“Terry Tice liked killing people”, begins John Banville’s nineteenth novel: “it was a matter of making things tidy…he had nothing personal against any of his targets…except insofar as they were clutter.” In a certain sense, Banville knows whereof he writes: April in Spain is a clutter-free giallo, utterly filleted of red herrings. It’s not a detective novel; it’s a crime novel, in which the characters converge on the nexus of their fates.
This is my fifth Banville but my first Banville thriller. The man himself used to be frightfully coy about his genre fiction, churning out his Quirke series, set in the 1950s, under the name of Benjamin Black (the nineteen books cited above do not include the novels on the Black list). Only recently has he acknowledged Quirke as his own, which seems like good sense – everyone knew that Black was Banville, and it’s only worth having a pseudonym if you’re going to do it properly, like Elena Ferrante.
Again, April in Spain is not a detective novel, and Quirke (we never learn his first name) is not a detective. He is the Irish state pathologist, but we meet him out of the office: his second wife Evelyn has dragged him away for a holiday in San Sebastián, which he endures with studied ill grace. Banville loses no time in flagging up Quirke’s failings. He sulks. He boozes. He asks for his steak well-done. He “enjoy[s] occasions of social awkwardness”, and expends some energy on others’ discomfiture. All this is serenely borne by the saintly Evelyn, who indulges his strops and loves him unconditionally. When Quirke finds himself in hospital – courtesy of takeaway oysters and a pair of nail scissors – he meets an Irish medic called Angela Lawless, who jogs something in his memory. Eventually he clocks that she is April Latimer, sometime tearaway friend of his daughter Phoebe. Except that April Latimer has been declared dead these four years, murdered by a mad brother.
From this point – roughly a third of the way through – Quirke ceases to be the narrative tentpole of the book and becomes one interior voice among many. The investigation falls to his daughter Phoebe, who makes the mistake of mentioning the news to April’s repulsive uncle William Latimer, Irish Secretary of Defence. Latimer extorts the help of the deviously bland Ned Gallagher, a civil servant who cannot afford to be outed from the closet, which is where he keeps all the ministers’ skeletons (and he himself has some rather more serious secrets than his sexuality). Phoebe, for her part, comes out to Spain under the protection of Detective Inspector St John Strafford, who plays the main role in Banville’s previous thriller, Snow.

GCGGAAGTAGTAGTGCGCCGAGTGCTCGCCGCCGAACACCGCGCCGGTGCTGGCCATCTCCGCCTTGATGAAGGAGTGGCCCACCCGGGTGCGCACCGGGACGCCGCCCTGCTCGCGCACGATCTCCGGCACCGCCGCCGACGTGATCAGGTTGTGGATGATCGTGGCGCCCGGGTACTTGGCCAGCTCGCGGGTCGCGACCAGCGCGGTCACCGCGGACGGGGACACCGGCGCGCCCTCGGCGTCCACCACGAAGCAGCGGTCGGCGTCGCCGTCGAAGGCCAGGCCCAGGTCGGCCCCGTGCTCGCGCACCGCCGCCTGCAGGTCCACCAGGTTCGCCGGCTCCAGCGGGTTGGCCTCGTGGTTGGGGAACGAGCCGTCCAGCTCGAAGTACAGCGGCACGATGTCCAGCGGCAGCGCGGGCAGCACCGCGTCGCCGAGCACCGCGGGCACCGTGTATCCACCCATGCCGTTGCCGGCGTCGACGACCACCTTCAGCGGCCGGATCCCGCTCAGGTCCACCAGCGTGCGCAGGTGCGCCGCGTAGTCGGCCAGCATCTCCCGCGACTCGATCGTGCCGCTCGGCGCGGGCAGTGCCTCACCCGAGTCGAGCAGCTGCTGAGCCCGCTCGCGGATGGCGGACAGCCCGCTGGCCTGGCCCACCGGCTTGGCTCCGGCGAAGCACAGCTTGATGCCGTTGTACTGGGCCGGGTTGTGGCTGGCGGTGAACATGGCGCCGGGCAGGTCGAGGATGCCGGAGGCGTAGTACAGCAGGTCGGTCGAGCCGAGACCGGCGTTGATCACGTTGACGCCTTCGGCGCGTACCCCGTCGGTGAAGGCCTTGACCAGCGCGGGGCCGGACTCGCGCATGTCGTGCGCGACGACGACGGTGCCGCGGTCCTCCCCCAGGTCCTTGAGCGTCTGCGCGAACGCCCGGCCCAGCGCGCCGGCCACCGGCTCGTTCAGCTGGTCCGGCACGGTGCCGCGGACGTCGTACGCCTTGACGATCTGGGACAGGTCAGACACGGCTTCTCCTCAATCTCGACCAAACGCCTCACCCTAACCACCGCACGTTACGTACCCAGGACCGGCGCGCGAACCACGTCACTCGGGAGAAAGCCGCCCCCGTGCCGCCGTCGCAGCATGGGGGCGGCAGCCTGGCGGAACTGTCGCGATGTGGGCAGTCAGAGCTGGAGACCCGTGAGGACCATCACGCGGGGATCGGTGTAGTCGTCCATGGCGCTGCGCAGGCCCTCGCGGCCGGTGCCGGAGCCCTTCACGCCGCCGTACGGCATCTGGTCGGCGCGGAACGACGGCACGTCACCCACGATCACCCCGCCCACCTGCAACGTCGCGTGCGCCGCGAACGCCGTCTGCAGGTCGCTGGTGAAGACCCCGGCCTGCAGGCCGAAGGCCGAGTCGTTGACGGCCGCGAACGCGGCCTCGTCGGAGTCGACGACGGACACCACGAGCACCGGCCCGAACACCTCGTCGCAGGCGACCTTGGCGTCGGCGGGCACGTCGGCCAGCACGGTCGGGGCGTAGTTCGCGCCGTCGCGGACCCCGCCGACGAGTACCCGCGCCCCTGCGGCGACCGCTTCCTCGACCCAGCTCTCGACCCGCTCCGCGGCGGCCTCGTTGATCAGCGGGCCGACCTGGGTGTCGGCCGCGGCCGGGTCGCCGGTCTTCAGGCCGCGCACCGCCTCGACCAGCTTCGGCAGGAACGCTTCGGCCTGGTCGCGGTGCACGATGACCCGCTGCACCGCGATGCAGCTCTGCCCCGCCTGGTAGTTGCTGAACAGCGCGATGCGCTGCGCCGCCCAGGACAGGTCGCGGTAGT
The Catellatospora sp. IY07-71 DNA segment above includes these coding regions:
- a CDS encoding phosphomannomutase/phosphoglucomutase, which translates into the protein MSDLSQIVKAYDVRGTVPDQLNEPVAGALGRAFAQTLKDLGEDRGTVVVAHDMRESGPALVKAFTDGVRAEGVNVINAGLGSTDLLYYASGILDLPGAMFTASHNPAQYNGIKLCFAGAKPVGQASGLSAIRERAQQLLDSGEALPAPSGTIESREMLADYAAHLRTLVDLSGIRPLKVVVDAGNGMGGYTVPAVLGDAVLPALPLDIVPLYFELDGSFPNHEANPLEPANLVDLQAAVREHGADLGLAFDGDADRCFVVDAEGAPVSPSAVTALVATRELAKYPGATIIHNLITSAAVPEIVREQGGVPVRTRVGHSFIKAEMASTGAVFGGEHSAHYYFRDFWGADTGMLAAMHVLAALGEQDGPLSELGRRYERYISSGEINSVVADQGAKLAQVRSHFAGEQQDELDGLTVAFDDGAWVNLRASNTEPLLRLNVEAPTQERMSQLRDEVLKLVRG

Thus the narrative slinkies from one character to another, with virtually everybody getting at least one chapter except Evelyn, who remains as unknowable to her husband as she does to her reader. In fact Evelyn, who is Austrian, is the one voice on which Banville occasionally trips up: he tries to convince us that “English was the language in which she was least proficient” and makes her stumble over some unlikely words like “confound”, while not letting her miss a beat in lines like “Remember what you told me about Hemingway, that he brushed his teeth only with brandy because there were so many germs in the [Spanish] water?” More assured is Terry Tice’s geezer schtick, which goes far beyond mere patina and deep into the ventricles of his brain – indeed, as we head into the final act, it feels more like a Tice novel than a Quirke novel. On a whim, Terry buys a copy of Brighton Rock, and we follow his progress with it. “The book wasn’t bad, though he hadn’t read many books so he couldn’t really judge. The people in it were the sort he knew, though they were described in an exaggerated way. They were loud and brightly painted, like characters in a pantomime.” The literary faculty of Terry’s mind has hardly developed past childhood, hence the gauche, almost touching naiveté of his criticism. For the same reason, “the author” is never named: Graham Greene means nothing to him.
Banville has always done a good line in psychopathy (see The Book of Evidence), and Terry Tice is a psychopath who stirs both pity and queasiness. When an unwitting Phoebe spies him leaving the bookshop, he strikes her as “a sorry runt of a thing…going along at a rapid sort of strut, shoulders back and pelvis thrust forward…a not quite life-sized and in some way damaged manikin.” But if Terry is damaged, so is most of the cast. Quirke used to be a dysfunctioning alcoholic, and is now just a functioning one. Phoebe grew up believing him her uncle rather than her father. Evelyn’s family were exterminated in the Holocaust, though not even Quirke is allowed to know her parents’ names or how many siblings she lost. So the whole thing is pretty noirish, with only a light dusting of crime fiction’s campier pleasures. There’s no real sleuthing, no great moment of revelation; just the dread of the inevitable dénouement. And it’s a skill, keeping the reader hurtling towards what they know is going to happen.
April in Spain is published by Faber and is available here.